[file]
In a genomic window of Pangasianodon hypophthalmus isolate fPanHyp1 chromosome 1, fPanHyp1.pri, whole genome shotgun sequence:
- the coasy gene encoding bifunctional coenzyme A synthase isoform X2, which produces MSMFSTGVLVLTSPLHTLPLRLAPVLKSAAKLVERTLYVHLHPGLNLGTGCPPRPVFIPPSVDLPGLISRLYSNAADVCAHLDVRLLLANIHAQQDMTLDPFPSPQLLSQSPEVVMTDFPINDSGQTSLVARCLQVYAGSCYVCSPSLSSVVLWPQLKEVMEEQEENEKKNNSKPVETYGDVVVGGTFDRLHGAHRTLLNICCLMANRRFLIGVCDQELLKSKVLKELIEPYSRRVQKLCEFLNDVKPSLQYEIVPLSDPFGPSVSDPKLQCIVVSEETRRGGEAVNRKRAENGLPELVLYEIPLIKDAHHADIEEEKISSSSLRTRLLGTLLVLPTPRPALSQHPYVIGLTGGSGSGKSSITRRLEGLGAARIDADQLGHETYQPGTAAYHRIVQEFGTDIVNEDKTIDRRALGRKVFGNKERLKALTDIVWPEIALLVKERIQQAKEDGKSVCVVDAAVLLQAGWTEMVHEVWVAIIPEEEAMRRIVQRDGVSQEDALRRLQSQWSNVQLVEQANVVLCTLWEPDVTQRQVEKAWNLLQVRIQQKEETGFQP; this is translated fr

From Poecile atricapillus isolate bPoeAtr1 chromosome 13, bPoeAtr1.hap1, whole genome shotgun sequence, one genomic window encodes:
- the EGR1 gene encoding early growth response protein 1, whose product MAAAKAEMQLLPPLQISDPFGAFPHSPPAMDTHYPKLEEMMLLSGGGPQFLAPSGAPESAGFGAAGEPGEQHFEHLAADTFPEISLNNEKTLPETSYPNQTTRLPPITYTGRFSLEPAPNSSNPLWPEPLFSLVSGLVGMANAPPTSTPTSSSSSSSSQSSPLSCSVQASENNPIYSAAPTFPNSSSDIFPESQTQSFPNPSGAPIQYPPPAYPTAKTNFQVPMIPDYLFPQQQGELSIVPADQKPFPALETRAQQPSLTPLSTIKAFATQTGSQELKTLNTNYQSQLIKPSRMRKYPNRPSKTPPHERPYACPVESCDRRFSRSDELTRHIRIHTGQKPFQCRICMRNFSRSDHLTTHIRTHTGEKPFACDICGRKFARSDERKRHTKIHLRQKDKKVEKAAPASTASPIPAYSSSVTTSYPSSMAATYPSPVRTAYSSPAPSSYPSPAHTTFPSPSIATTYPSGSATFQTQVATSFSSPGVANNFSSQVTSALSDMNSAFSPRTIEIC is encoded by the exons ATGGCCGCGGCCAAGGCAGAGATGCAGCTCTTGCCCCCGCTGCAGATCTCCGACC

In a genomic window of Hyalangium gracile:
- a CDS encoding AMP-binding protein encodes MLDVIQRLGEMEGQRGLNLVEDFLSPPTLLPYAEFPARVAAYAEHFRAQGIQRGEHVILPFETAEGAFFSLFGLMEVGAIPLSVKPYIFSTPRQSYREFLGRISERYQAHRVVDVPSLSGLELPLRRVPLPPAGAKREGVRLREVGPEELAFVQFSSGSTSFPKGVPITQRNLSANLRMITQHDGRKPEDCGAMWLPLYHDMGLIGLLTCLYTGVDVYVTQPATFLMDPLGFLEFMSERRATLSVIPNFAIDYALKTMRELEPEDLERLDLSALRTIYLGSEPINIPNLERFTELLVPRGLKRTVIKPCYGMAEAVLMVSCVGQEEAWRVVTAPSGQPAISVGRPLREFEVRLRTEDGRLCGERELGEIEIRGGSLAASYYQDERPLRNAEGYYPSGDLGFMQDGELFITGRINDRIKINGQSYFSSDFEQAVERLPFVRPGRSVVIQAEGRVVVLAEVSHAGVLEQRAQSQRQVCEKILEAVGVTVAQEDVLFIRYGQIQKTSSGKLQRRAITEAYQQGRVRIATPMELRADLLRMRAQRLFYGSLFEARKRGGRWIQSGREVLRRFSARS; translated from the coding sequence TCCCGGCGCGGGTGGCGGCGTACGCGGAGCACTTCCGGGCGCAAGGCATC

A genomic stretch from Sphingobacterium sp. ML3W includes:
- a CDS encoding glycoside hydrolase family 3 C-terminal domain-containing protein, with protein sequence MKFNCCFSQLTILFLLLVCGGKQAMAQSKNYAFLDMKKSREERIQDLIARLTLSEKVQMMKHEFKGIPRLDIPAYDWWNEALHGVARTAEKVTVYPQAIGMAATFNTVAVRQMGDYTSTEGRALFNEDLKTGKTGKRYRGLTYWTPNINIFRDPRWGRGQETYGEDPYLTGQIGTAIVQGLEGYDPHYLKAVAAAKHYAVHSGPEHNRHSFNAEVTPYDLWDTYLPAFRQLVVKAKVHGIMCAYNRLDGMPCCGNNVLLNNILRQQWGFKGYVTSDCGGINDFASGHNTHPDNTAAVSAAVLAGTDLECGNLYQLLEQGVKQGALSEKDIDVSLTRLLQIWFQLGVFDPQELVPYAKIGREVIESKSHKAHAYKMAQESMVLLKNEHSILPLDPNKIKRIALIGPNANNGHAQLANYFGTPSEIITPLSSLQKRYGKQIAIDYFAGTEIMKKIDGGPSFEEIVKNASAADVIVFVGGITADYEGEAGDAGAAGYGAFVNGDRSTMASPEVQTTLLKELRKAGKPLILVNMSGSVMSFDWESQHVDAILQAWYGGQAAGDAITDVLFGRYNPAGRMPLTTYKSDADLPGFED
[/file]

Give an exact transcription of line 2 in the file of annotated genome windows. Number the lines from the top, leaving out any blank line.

- the coasy gene encoding bifunctional coenzyme A synthase isoform X2, which produces MSMFSTGVLVLTSPLHTLPLRLAPVLKSAAKLVERTLYVHLHPGLNLGTGCPPRPVFIPPSVDLPGLISRLYSNAADVCAHLDVRLLLANIHAQQDMTLDPFPSPQLLSQSPEVVMTDFPINDSGQTSLVARCLQVYAGSCYVCSPSLSSVVLWPQLKEVMEEQEENEKKNNSKPVETYGDVVVGGTFDRLHGAHRTLLNICCLMANRRFLIGVCDQELLKSKVLKELIEPYSRRVQKLCEFLNDVKPSLQYEIVPLSDPFGPSVSDPKLQCIVVSEETRRGGEAVNRKRAENGLPELVLYEIPLIKDAHHADIEEEKISSSSLRTRLLGTLLVLPTPRPALSQHPYVIGLTGGSGSGKSSITRRLEGLGAARIDADQLGHETYQPGTAAYHRIVQEFGTDIVNEDKTIDRRALGRKVFGNKERLKALTDIVWPEIALLVKERIQQAKEDGKSVCVVDAAVLLQAGWTEMVHEVWVAIIPEEEAMRRIVQRDGVSQEDALRRLQSQWSNVQLVEQANVVLCTLWEPDVTQRQVEKAWNLLQVRIQQKEETGFQP; this is translated fr